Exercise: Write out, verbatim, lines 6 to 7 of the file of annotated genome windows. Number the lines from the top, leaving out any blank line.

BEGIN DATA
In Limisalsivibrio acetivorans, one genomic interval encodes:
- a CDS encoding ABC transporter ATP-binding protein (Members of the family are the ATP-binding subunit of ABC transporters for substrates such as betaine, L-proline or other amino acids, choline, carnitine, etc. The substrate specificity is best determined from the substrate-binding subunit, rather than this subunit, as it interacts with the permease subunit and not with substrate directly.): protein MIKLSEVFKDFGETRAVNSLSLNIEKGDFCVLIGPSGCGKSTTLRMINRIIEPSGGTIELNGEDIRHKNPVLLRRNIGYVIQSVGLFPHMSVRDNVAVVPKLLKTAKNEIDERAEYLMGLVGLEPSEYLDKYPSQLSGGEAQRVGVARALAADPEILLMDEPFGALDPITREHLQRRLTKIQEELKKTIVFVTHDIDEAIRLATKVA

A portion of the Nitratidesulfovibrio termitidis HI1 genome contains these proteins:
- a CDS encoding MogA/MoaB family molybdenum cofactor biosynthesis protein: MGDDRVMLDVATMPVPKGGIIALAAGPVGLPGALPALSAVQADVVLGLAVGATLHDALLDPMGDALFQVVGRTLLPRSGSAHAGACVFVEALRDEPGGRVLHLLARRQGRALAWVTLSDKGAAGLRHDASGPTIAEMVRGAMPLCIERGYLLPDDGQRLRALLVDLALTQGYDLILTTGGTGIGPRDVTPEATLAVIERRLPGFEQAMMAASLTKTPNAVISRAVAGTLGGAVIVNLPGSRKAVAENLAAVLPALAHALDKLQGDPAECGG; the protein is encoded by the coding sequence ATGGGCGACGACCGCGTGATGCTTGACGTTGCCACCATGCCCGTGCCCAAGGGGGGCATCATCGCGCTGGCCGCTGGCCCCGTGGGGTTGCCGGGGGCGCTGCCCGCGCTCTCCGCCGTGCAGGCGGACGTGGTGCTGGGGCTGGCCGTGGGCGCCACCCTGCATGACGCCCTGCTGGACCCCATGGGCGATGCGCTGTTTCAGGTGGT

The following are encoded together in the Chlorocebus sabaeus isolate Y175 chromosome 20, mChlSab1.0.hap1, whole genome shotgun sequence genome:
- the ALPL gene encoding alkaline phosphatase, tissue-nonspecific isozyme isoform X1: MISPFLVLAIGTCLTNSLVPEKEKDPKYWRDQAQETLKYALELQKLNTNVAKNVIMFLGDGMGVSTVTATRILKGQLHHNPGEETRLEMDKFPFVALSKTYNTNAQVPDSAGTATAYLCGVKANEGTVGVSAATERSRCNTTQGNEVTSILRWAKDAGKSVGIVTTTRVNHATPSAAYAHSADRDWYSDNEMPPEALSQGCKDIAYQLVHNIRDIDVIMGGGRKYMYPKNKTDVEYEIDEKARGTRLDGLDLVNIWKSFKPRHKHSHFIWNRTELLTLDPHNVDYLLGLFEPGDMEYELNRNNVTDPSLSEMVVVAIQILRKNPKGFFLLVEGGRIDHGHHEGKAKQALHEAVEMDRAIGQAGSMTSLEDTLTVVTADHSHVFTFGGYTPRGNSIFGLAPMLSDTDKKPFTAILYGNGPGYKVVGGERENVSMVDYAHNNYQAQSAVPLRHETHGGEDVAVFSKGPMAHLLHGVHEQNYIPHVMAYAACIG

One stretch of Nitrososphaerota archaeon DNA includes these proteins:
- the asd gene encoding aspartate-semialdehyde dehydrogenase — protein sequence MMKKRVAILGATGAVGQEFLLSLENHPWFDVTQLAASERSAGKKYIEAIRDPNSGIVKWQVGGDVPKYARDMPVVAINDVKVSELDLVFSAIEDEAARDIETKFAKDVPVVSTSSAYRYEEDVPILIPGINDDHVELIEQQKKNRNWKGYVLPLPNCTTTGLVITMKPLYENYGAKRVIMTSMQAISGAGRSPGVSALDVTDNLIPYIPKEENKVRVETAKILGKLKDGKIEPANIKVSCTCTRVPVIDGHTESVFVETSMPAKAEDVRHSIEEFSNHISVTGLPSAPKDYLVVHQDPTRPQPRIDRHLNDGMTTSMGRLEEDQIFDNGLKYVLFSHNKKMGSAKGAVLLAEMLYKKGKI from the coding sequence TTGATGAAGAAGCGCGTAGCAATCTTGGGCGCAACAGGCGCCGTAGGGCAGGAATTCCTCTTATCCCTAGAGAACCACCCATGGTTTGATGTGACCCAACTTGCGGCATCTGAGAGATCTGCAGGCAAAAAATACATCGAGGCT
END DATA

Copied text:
- the ALPL gene encoding alkaline phosphatase, tissue-nonspecific isozyme isoform X1: MISPFLVLAIGTCLTNSLVPEKEKDPKYWRDQAQETLKYALELQKLNTNVAKNVIMFLGDGMGVSTVTATRILKGQLHHNPGEETRLEMDKFPFVALSKTYNTNAQVPDSAGTATAYLCGVKANEGTVGVSAATERSRCNTTQGNEVTSILRWAKDAGKSVGIVTTTRVNHATPSAAYAHSADRDWYSDNEMPPEALSQGCKDIAYQLVHNIRDIDVIMGGGRKYMYPKNKTDVEYEIDEKARGTRLDGLDLVNIWKSFKPRHKHSHFIWNRTELLTLDPHNVDYLLGLFEPGDMEYELNRNNVTDPSLSEMVVVAIQILRKNPKGFFLLVEGGRIDHGHHEGKAKQALHEAVEMDRAIGQAGSMTSLEDTLTVVTADHSHVFTFGGYTPRGNSIFGLAPMLSDTDKKPFTAILYGNGPGYKVVGGERENVSMVDYAHNNYQAQSAVPLRHETHGGEDVAVFSKGPMAHLLHGVHEQNYIPHVMAYAACIG

One stretch of Nitrososphaerota archaeon DNA includes these proteins: